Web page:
McCullum backs new skipper

We're good enough mates to get over it says overlooked McCullum

Last Updated: 22/06/11 4:12pm

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McCullum has pledged his support to Taylor

McCullum has pledged his support to Taylor

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Brendon McCullum has vowed to give his full backing to new Black Caps skipper Ross Taylor despite being snubbed for the role.

Taylor was appointed this week to lead New Zealand in all forms of the sport after a lengthy process to find a successor to Daniel Vettori.

Vettori resigned the Test captaincy earlier this year and will no longer play ODI and Twenty20 internationals.

New Zealand Cricket came under fierce criticism for what some felt was an excessive delay in naming the new captain.

And the length of time taken to reach a decision only served to intensify speculation surrounding the rivalry between Taylor, who has played 30 Tests and 107 limited-overs internationals, and the more experienced McCullum.

Differences

But McCullum, a veteran of 57 Tests and 192 ODIs, moved quickly to dismiss the rumours after he was overlooked for the position.

The wicketkeeper-batsman admitted he was disappointed to miss out on the captaincy but insisted the pair remained good enough friends to overcome any differences.

"Obviously I was disappointed to miss out on something that I desperately wanted. But ultimately you've got to move on and I do wish Ross all the best and I definitely support him along that journey."
Brendon McCullum Quotes of the week

"Obviously I was disappointed to miss out on something that I desperately wanted.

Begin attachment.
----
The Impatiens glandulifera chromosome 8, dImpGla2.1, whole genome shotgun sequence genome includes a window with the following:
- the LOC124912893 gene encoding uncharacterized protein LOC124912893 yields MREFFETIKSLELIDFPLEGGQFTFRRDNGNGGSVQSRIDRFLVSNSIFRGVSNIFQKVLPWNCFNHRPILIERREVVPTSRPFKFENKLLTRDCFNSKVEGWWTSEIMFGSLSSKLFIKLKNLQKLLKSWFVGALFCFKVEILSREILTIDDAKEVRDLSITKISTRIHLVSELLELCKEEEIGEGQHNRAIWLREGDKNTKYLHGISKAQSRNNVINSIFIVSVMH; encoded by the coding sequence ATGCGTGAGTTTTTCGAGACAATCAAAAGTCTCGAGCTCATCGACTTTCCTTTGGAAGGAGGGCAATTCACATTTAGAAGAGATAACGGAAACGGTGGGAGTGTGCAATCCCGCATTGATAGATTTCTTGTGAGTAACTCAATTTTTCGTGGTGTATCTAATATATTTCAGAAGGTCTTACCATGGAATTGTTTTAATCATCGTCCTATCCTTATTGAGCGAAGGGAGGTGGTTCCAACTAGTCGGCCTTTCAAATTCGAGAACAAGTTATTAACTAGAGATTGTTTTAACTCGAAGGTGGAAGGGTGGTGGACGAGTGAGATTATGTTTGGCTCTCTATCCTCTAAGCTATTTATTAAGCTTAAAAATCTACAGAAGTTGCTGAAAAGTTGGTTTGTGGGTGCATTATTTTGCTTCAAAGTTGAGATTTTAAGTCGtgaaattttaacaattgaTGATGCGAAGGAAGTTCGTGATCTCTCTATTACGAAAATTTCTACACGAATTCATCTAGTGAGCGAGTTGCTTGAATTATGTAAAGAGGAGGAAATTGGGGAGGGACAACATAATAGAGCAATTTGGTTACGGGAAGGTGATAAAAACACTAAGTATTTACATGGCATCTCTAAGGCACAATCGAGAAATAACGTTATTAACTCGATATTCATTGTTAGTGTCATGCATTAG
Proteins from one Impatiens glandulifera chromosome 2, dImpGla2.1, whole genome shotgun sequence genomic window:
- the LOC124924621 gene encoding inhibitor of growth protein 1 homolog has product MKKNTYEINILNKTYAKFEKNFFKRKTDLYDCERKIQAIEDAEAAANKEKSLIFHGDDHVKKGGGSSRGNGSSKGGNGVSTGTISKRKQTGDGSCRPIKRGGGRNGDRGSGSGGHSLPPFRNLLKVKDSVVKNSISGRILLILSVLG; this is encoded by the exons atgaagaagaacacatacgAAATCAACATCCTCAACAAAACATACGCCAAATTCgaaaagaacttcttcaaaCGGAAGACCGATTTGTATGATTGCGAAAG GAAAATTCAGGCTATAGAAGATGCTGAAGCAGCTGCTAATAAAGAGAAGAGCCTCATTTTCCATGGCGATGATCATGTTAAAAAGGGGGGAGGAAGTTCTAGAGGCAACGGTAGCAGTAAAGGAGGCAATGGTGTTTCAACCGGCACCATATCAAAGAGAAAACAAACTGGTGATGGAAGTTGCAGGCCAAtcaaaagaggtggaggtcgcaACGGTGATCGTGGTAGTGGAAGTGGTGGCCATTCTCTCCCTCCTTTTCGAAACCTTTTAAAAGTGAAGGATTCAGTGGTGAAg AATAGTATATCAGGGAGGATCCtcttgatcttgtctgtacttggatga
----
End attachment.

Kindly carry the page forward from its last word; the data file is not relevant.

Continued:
"But ultimately you've got to move on and I do wish Ross all the best and I definitely support him along that journey," McCullum told Auckland based Radio Sport.

"I had my opportunity to present my case and to show what I thought was the way forward for New Zealand Cricket.

Disappointment

"Ultimately they decided to go another route and you can't argue with that."

Black Caps coach John Wright remains hopeful that McCullum will accept the vice-captaincy under Taylor after the 29-year-old said he wanted to continue playing international cricket for five or six more years.

"Inside the first 24 hours when you suffer that disappointment you go through a range of different emotions and different thoughts," McCullum continued.

"It took me about 24 hours for everything to come clear and that I have a huge opportunity to contribute to this team. It is still for me about playing for my country. It always has been.

"There may be a misconception out there that I'm not like that but I'm incredibly passionate about playing for my country and that will never change."

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